Hunter Education Policy Concerns

April 10, 2012

Sergeant Carl Klein
600 Capital Way N.
Olympia, WA 99501

Re: WDFW Hunter Education Draft Instructor Policy Manual

Dear Sgt. Klein

This letter presents the Richland Rod and Gun Club (RRGC) Hunter Education Instructor Team’s concerns about the proposed “WDFW HUNTER EDUCATION DRAFT INSTRUCTOR POLICY MANUAL”.

Its general tone, when combined with specific points, impugns the integrity, skillfulness and dedication demonstrated in the volunteer work currently performed by certified hunter education instructors and registered hunter education volunteers throughout Washington State.

The Richland Rod and Gun Club initiated Hunter Education Training in the Tri-City area in 1957, shortly after the original law mandating firearms safety training was enacted. Instructors associated with the club have taught classes every year since, successfully training more than 17,000 students, one member has taught for 56 years. There has never been an accidental firearm discharge in our classrooms. Neither to our knowledge has there ever been any accidental firearm discharge associated with hunter education firing range or classroom instruction in Washington State. Overall, the changes proposed in the draft Manual substantially reduce realistic, “hands-on” experience with firearms, compromising effective training to the students’ detriment.

This “Policy Manual” demonstrates a complete lack of trust in certified instructors to teach firearm usage in a safe manner. Additionally, it proposes to confiscate property without just compensation. This is not public property that the WDFW can arbitrarily usurp. These firearms, and related educational materials, have been acquired over the years by the various hunter education teams. They were paid for out of the instructors’ personal funds, other private donations and/or grants from a variety of charitable organizations. They are not the property of the State of Washington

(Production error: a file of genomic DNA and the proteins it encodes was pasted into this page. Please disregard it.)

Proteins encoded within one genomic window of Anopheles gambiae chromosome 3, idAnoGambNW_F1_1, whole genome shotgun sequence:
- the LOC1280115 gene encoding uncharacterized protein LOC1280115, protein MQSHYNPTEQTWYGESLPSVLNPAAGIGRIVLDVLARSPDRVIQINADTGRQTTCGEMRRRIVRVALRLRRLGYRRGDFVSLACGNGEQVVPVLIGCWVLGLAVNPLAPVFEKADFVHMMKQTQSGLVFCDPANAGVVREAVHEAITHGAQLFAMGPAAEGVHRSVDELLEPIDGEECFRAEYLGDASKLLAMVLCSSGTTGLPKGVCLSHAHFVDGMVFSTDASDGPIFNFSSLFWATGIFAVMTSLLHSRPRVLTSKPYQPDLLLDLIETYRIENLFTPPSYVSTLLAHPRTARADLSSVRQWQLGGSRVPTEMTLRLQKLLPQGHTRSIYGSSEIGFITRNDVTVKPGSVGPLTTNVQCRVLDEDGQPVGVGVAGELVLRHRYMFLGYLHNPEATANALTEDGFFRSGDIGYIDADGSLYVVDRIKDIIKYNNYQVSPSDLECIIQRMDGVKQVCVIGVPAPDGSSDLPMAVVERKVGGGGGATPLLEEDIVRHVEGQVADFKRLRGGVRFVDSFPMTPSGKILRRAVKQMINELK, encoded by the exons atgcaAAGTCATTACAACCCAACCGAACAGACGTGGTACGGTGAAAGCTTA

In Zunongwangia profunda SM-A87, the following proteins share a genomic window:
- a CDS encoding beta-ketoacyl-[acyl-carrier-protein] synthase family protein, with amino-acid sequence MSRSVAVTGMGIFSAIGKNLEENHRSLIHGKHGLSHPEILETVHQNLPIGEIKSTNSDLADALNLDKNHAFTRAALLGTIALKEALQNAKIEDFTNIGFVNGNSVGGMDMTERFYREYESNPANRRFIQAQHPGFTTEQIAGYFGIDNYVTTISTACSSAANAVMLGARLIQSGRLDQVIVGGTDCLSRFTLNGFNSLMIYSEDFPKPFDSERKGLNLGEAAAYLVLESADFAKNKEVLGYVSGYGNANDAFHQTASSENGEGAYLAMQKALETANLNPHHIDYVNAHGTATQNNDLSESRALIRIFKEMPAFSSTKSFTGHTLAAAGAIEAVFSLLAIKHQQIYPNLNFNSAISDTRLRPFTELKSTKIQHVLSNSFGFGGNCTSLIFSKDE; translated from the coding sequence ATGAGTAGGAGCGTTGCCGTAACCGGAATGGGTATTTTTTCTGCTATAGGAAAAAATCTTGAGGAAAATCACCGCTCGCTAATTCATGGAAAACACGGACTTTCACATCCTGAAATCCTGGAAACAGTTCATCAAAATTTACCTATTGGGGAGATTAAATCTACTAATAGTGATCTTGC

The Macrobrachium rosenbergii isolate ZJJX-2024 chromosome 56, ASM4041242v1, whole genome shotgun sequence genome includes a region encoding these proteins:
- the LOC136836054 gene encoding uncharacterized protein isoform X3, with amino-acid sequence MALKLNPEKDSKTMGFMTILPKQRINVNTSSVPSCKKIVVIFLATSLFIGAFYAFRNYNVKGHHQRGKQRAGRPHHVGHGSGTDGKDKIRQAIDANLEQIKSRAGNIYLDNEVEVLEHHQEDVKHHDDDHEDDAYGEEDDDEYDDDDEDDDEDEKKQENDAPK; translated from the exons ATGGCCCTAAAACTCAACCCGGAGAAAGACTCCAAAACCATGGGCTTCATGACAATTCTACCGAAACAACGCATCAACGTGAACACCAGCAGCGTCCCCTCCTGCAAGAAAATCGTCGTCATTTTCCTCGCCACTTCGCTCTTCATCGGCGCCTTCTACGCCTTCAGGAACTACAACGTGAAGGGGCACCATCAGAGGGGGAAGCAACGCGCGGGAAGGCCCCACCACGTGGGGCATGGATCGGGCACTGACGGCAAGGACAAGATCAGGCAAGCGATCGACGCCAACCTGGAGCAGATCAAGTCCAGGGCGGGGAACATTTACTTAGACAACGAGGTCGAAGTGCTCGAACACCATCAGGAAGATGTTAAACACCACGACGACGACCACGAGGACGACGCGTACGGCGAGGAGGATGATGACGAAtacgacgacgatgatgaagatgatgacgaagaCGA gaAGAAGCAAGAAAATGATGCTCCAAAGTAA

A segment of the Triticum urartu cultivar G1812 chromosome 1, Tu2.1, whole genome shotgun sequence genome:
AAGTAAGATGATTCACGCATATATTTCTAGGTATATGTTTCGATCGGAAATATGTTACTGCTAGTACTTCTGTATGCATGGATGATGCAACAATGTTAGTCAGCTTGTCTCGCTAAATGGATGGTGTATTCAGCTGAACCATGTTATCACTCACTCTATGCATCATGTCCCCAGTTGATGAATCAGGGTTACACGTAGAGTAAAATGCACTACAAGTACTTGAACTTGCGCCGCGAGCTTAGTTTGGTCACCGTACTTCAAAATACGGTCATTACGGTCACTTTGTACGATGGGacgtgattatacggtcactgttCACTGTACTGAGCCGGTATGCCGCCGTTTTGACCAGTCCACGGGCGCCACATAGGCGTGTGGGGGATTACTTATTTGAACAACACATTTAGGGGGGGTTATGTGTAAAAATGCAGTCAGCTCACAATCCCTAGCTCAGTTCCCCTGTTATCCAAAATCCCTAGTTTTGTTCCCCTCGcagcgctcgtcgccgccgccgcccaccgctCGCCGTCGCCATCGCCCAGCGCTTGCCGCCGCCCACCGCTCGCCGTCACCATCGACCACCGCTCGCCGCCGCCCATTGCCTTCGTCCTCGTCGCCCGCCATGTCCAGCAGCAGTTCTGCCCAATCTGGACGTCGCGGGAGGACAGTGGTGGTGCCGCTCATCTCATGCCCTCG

The “draft policy manual” needs to be completely rewritten and a new one developed consistent with common sense and realistic application. The proposed mandates (presented as policies) preclude more than they include. It is a manual of what one may not do when teaching, and what one must do, regarding reports and organization. The “draft policy manual” effectively precludes vital interaction with students. If interaction is necessary or desired the instructor must first reduce the request to writing, have it signed, and then have a second instructor on hand to witness the interaction. Such restrictions are clumsy, impractical, and insulting, needlessly undermining instructor/student trust.

The “draft policy manual” states that the Hunter Education administration will provide all the materials and additional policies and instructions in the next few months. Unfortunately, we have heard this one too many times. We (the RRGC instructors) cannot envision ourselves being able to effectively teach safe firearm handling in the environment that will result from these “draft policies”. Hunter Education is not a “for credit” university semester course. It is a 10 hour program tightly focused on safe firearms handling. The “draft policy manual” proposes to micro-manage and control everything from what may be worn, to what may (and may not) be said. It is a draconian solution in search of a problem!